The Use of Multiple Regression for Forecasting

Multiple regression uses the same process employed in simple regression for predicting the dependent variable’s value. It, however, does so with more items summed up, as shown below:

$$\widehat{Y_f}={\hat{b}}_0+{\hat{b}}_1X_{1f}+{\hat{b}}_2X_{2f}+\ldots+{\hat{b}}_kX_{kf}={\hat{b}}_0+\sum_{j=1}^{k}{{\hat{b}}_jX_{jf}}$$

Where:

$${\hat{Y}}_f$$ = Predicted (forecasted) value of the dependent variable.

$${\hat{b}}_jX_f$$ = This value is the estimated slope of the coefficient multiplied by the assumed value of the variable.

$${\hat{b}}_0$$ = Estimated intercept coefficient.

A note on predicting with multiple regression models.

• Any prediction of the dependent variable must also include all five independent variables, even if they are statistically insignificant. This, for example, applies if all five independent variables are used to estimate a regression model. To estimate slope coefficients, correlations between these variables were taken into account.
• The intercept term must also be included in any prediction of the dependent variable.

Example: Calculating the Predicted Value of a Dependent Variable

Consider the following regression equation of the price of USDX on inflation and real interest rates.

$$P=b_0+b_1INF+b_2IR+\epsilon_t$$

The following table gives the regression results:

$$\begin{array}{l|c} \text{Multiple R} & 0.8264 \\ \hline \text{R Square} & 0.6830 \\ \hline \text{Adjusted R Square} & 0.5924 \\ \hline \text{Standard Error} & 5.3537 \\ \hline \text{Observations} & 10 \end{array}$$

$$\begin{array}{c|c|c|c|c} & \textbf{Coefficients} & \textbf{Standard} & \textbf{t Stat} & \textbf{P-value} \\ & & \textbf{Error} & & \\ \hline \text{Intercept} & 81 & 7.9659 & 10.1296 & 0.0000 \\ \hline \text{Inflation rates} & -276 & 233.0748 & -1.1833 & 0.2753 \\ \hline \text{Real Interest Rates} & 902 & 279.6949 & 3.2266 & 0.0145 \end{array}$$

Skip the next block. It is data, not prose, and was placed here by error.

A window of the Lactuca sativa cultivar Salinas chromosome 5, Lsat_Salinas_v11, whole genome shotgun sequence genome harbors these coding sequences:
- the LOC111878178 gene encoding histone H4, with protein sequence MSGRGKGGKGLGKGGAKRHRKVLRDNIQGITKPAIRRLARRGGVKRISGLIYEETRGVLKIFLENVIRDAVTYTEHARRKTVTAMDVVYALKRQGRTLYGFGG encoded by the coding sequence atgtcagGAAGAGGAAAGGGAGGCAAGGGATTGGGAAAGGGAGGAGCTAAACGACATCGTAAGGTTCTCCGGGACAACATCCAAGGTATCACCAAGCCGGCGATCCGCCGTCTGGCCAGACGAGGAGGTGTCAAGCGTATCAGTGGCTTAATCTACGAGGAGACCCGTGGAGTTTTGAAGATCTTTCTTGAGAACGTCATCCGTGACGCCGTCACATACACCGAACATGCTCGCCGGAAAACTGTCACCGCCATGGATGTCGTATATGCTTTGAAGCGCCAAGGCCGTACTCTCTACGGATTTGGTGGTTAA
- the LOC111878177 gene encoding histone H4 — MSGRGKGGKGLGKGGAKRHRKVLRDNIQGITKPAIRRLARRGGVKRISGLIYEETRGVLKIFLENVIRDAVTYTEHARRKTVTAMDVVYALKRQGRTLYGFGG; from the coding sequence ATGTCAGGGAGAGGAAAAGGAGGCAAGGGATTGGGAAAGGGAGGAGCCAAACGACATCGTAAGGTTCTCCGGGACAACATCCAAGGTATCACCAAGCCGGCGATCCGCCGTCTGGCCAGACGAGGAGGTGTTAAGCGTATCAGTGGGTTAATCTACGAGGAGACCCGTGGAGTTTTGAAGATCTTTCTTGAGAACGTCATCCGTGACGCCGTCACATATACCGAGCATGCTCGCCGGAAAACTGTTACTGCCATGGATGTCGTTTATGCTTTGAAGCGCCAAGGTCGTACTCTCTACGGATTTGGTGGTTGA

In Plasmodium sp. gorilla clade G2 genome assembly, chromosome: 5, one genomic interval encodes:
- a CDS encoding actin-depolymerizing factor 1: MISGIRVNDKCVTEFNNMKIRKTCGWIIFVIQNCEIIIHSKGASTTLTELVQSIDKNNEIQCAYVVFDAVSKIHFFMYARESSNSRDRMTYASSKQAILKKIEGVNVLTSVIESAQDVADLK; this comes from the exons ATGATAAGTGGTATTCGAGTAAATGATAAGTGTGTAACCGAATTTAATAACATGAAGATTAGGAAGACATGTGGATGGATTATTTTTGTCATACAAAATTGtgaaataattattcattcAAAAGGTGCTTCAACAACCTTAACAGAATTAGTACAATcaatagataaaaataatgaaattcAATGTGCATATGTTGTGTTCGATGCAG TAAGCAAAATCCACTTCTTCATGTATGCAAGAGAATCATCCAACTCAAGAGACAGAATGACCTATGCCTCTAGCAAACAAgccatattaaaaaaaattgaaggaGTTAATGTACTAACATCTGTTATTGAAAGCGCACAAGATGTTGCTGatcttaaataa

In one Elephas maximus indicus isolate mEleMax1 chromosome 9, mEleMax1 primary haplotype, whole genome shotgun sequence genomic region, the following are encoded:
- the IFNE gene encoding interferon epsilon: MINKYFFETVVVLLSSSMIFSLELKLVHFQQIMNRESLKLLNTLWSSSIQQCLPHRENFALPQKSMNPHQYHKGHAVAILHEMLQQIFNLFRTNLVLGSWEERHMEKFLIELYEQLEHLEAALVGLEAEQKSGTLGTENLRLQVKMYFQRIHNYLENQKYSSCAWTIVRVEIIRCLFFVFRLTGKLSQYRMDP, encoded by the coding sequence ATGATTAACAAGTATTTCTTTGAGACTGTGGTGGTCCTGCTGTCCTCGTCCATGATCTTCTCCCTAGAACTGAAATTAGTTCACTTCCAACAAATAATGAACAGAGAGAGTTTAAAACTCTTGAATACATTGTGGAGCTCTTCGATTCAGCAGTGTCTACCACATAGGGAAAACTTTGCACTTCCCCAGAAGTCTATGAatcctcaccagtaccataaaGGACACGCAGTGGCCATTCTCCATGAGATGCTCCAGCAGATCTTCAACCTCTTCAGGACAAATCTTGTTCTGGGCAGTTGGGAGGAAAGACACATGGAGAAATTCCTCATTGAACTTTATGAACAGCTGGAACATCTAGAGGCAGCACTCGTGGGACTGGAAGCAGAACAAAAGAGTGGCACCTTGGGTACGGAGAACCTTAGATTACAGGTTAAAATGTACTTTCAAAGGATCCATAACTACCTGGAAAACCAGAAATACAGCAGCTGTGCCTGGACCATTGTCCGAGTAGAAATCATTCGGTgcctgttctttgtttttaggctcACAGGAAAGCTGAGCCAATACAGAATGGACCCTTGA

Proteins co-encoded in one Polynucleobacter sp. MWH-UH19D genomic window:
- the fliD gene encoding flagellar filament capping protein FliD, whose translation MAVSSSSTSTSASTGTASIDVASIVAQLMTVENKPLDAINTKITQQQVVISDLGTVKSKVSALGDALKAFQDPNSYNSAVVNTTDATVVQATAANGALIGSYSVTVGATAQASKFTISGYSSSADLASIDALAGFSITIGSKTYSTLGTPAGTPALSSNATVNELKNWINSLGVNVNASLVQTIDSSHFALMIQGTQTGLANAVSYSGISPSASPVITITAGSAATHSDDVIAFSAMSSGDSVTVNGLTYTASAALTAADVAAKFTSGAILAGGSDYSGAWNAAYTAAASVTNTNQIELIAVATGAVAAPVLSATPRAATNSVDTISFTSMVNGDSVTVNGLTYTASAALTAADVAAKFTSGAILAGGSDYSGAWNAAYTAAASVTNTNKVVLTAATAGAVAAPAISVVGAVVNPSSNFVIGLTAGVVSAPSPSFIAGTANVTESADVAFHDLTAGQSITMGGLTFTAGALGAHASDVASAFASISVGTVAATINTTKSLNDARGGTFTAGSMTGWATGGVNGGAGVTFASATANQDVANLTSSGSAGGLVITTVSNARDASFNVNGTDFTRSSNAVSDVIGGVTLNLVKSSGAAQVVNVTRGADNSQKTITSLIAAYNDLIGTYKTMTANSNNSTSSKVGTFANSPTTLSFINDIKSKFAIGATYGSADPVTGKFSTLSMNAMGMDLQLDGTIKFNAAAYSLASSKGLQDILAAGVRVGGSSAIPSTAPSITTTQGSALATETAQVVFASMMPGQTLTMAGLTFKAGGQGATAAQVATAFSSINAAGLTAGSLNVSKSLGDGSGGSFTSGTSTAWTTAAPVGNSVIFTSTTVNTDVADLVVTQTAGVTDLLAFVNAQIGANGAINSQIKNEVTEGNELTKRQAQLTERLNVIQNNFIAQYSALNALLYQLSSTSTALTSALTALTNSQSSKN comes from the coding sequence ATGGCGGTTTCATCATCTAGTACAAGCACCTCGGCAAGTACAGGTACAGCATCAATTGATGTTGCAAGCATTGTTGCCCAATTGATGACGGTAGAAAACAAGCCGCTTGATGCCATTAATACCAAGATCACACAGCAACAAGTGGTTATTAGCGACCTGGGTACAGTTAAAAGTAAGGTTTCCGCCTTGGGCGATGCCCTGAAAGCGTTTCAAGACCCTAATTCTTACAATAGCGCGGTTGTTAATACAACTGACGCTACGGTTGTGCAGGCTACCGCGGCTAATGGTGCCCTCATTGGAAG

Use the estimated regression equation above to calculate the predicted price of the US dollar index (USDX), assuming the inflation rate is 3.5% and the real interest rate is 4%.

Solution

\begin{align*} \widehat{Y_i} &= \widehat{b_0}+ \widehat{b_1}\widehat{X_{1i}}+ \widehat{b_2}\widehat{X_{2i}}+\ldots+ \widehat{b_k}\widehat{X_{ki}} \\ & =81+(-276\times0.035)+(902\times0.04)=107.42 \end{align*}

Question

Consider the following multiple regression results of the return on capital (ROC) on performance measures (profit margin (%), sales, and debt ratio).

$$\begin{array}{l|c} \text{Multiple R} & 0.7906 \\ \hline \text{R Square} & 0.6251 \\ \hline \text{Adjusted R Square} & 0.5715 \\ \hline \text{Standard Error} & 1.1963 \\ \hline \text{Observations} & 25 \end{array}$$

$$\begin{array}{c|c|c|c|c} & \textbf{Coefficients} & \textbf{Standard} & \textbf{t Stat} & \textbf{P-value} \\ & & \textbf{Error} & & \\ \hline \text{Intercept} & 8.6531 & 0.9174 & 9.4323 & 0.0000 \\ \hline \text{Sales} & 0.0009 & 0.0005 & 1.7644 & 0.0922 \\ \hline \text{Debt ratio } & 0.0229 & 0.0165 & 1.3880 & 0.1797 \\ \hline \text{Profit Margin(%)} & 0.2996 & 0.0564 & 5.3146 & 0.0000 \end{array}$$

Given that sales = 1000, debt ratio = 20, and profit margin = 20%, the predicted value of the return on capital (ROC) according to the regression model is closest to:

1. 7.38%.
2. 8.29%.
3. 16.03%.

Solution

The regression equation is expressed as:

\begin{align*} ROC & =8.653+0.0009S+0.0229DR+0.2996PM \\ ROC & =8.6531+\left(0.0009\times1000\right)+\left(0.0229\times20\right)+\left(0.2996\times20\right) \\ & =16.03\% \end{align*}

A and B are incorrect. From the resulting calculation, the correct answer is 16.03%.

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